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Mar. 5, 2024

DP Stefano Meloni on “Caracas,” captured with ARRI technology

Cinematographer Stefano Meloni relied on ALEXA 35, Signature Prime lenses, and SkyPanel lights to capture the feature film “Caracas,” a journey through a cold and livid city of Naples. 

Mar. 5, 2024

Naples in their hearts and in their eyes: In recent years, DP Stefano Meloni and director Marco D'Amore have shared a path very much linked to the Neapolitan city that has been the scene of all their artistic collaborations. “I am from Turin, but I spent a lot of time in Naples in recent years,” Meloni says. ”I had already fallen in love with it 15 years ago, during the first film I made there, and by some strange coincidence the city became the center of my professional work: I shot four films with Edoardo De Angelis, two films with Mario Martone and all of 'Gomorra' there. Going to Naples is like coming home for me, same as for the protagonist of 'Caracas'.” 

Sitting down with ARRI, cinematographer Meloni explains his technical choices and talks about his experiences behind the scenes of “Caracas”. The film celebrated its theatrical release in Italy very recently; it is inspired by the novel “Napoli ferrovia” by Ermanno Rea, starring Toni Servillo and director Marco D’Amore in leading roles.

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“Caracas” was shot with ALEXA 35 and Signature Primes lenses and lit with ARRI SkyPanels

How did your collaboration with director Marco D'Amore begin?

Marco and I met on the set of “Gomorra.” I had started the series as a focus puller for cinematographer Guido Michelotti, who then had to leave the set due to personal reasons. So from one day to the next, I found myself going from technician to director of photography; Marco asked me to sign off as DP on episode nine. After that, we joined forces for the documentary ”Napoli magica” and finally ”Caracas,” our third project together.

We were talking about Naples, the heart of the film: what kind of city is the one you present in “Caracas”?

We tried to create a particular Naples, a very cold city, completely different from what you would expect. A rainy Naples, with fog and wet asphalt; we had special atmospheric effects in the exteriors almost every day of the shoot. We tried to represent Naples not as a real city, but as an unidentified metropolis of any country, as a universal place. One of the challenges was to never have sun in the scene, except for very few sequences, the lighter ones. We moved mostly in the shadows and dark alleys, or in moments when the sun had not yet risen.

I felt like I couldn’t see the limit of this camera: It provided an impressive reading both on the highlights and in total darkness. (...) The ALEXA 35 is an incredible camera.

Stefano Meloni


What visual references did director D'Amore give you?

Marco had the film in his head and gave me an important reference: Director Alejandro Gonzalez Iñarritu’s Barcelona from “Biutiful.” Then, starting from Ermanno Rea’s book, we developed two opposite faces of the city: the light one, with warm, Mediterranean tones, and the blue, glacial, livid, quite inhospitable one, that one of the main characters doesn’t recognize when he goes back there.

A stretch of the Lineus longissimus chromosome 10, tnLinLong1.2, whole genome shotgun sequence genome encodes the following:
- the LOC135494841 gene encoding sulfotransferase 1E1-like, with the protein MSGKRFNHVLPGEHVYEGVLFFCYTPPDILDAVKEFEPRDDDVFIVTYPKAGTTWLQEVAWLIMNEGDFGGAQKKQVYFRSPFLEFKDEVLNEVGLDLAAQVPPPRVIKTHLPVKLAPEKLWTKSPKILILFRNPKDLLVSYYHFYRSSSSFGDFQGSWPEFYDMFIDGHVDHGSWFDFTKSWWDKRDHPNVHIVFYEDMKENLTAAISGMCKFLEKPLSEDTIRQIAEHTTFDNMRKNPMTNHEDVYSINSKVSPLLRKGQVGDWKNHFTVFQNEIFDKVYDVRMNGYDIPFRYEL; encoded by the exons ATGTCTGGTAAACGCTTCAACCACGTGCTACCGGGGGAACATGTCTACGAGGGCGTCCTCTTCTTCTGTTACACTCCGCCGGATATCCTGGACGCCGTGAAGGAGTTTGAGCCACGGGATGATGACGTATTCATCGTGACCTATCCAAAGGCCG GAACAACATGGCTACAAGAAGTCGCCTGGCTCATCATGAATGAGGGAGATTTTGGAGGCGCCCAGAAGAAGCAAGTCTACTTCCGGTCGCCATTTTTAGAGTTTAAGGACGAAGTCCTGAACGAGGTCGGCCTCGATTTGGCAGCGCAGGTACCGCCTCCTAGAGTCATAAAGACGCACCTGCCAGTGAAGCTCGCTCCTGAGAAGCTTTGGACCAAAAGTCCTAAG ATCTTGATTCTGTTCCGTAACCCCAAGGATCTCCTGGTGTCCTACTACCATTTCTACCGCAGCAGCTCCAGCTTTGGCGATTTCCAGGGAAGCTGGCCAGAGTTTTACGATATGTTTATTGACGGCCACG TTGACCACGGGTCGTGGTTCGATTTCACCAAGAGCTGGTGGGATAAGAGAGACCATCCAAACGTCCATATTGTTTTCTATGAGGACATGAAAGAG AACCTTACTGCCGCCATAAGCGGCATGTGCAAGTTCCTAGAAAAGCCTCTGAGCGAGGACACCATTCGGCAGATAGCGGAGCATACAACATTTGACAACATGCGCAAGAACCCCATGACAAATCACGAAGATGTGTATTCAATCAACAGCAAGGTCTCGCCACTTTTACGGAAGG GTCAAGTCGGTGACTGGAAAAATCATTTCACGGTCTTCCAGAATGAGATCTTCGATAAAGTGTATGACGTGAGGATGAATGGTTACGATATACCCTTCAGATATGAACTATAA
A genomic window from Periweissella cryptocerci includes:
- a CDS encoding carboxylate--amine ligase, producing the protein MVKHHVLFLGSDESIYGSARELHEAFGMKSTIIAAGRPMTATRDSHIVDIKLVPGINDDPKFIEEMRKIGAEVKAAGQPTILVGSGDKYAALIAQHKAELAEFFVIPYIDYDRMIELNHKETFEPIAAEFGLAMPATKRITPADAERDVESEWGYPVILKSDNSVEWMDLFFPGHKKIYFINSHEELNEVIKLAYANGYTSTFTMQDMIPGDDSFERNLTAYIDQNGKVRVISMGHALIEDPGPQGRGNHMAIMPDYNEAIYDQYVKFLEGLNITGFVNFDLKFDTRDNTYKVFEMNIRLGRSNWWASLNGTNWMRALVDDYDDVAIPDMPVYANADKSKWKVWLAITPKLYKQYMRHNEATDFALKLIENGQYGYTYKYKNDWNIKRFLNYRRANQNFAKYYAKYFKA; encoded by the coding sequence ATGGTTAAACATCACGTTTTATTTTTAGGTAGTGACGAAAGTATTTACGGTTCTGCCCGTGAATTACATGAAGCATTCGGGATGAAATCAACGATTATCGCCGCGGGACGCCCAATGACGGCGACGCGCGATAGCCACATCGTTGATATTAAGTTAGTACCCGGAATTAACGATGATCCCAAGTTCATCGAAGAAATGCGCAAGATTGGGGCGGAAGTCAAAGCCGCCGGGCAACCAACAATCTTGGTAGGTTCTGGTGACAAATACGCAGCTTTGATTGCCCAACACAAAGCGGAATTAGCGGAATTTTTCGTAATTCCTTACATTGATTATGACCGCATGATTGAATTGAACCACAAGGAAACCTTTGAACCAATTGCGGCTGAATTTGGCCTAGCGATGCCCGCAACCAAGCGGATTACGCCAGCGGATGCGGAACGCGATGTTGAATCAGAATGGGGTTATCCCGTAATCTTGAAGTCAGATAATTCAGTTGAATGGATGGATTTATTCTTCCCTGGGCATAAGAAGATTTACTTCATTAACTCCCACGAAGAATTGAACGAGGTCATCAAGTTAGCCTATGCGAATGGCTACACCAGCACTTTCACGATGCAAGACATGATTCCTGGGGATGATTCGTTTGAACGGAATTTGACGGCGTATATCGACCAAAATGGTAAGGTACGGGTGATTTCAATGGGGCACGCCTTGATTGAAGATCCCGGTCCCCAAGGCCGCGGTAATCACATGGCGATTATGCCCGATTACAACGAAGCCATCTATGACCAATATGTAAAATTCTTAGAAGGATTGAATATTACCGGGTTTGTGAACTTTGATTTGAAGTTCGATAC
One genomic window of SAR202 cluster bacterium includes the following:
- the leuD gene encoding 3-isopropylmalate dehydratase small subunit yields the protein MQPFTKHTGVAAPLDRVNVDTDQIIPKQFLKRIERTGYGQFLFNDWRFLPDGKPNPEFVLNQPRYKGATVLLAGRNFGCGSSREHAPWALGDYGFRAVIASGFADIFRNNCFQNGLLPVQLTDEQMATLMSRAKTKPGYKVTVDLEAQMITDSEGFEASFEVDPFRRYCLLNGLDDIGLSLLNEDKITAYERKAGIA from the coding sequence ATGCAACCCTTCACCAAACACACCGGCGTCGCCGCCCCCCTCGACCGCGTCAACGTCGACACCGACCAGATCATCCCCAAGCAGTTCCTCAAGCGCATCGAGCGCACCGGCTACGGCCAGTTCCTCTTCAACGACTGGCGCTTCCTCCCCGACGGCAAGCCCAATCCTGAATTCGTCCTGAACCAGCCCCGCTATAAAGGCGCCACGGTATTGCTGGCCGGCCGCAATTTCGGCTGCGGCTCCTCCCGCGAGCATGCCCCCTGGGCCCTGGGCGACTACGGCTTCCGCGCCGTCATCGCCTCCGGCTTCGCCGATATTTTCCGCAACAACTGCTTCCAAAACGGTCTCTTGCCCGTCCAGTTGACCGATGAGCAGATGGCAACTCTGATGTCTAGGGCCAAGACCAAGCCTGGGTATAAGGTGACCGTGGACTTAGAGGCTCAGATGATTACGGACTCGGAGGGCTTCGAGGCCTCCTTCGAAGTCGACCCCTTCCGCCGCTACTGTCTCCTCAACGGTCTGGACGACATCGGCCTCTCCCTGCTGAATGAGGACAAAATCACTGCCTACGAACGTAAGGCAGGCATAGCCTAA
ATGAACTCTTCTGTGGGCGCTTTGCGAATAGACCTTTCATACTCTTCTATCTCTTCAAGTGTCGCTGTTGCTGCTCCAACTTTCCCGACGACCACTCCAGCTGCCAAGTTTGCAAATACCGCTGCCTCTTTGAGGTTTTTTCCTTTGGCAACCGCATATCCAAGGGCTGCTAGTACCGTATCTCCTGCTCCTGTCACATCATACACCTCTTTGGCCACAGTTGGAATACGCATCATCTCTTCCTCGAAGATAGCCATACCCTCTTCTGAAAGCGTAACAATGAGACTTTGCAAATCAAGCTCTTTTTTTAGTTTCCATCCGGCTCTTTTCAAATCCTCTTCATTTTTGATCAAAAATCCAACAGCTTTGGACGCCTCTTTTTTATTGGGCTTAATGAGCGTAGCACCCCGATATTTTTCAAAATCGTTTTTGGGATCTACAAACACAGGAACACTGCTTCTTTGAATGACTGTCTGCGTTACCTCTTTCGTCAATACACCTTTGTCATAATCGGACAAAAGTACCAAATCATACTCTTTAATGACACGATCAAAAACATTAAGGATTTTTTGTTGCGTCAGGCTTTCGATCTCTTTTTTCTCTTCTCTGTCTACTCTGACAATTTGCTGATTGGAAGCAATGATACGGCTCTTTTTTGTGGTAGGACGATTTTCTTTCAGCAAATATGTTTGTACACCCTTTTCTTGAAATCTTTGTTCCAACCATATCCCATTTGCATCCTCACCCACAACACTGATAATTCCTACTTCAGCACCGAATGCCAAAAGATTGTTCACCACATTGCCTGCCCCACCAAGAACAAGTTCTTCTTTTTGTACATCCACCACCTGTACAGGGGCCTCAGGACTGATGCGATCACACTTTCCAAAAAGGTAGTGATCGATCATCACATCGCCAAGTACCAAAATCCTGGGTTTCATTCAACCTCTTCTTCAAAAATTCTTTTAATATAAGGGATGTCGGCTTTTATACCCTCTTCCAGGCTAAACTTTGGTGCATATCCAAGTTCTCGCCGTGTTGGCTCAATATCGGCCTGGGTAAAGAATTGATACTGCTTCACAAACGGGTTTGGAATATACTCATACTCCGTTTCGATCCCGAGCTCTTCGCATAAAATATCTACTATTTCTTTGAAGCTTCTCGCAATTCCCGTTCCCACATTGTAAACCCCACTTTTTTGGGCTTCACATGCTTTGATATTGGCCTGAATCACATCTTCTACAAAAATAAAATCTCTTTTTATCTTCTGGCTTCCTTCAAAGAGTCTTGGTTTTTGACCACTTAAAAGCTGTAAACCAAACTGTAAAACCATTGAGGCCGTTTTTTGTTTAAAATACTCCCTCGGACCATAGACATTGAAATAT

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DP Meloni felt that the ALEXA 35 had an impressive reading both on the highlights and in total darkness 

The film opens with a parachute jump scene. Definitely a complicated sequence to handle.

It was a huge challenge. The group of people jumping includes protagonist Caracas, who is particularly reckless: He opens his parachute at the last moment, he is brave and rebellious. To shoot the sequence we relied on the Frecce Tricolore national parachute school and the wonderful parachutist Sandro Andreotti, who jumped wearing a specially created helmet to be able to capture images. During the shoot I was in a helicopter, using a Shotover on an ALEXA Mini. There were also two ALEXA 35 cameras on the planes.

“Caracas” is shot in many different environments, both outdoor and indoor. Which are the most significant ones?

Immediately after the parachute drop, we find ourselves in a far-right environment, with squad members leaving to do some kind of raid. We see a kind of hideout, a rotten den, presented in cold tones. From there we move out onto the street where two of the film’s big action scenes take place. One of the most challenging locations was precisely where the initial action scene is set, which we see first through Caracas’ eyes and then through the eyes of the other protagonist, Giordano. We were in the Lavinaio neighborhoods, behind the market square, a very long street on which our set stretched for five or six blocks. Illuminated at night, it moved us: It is a spectacular street. 


Cinematographer Stefano Meloni and the camera crew on set of “Caracas”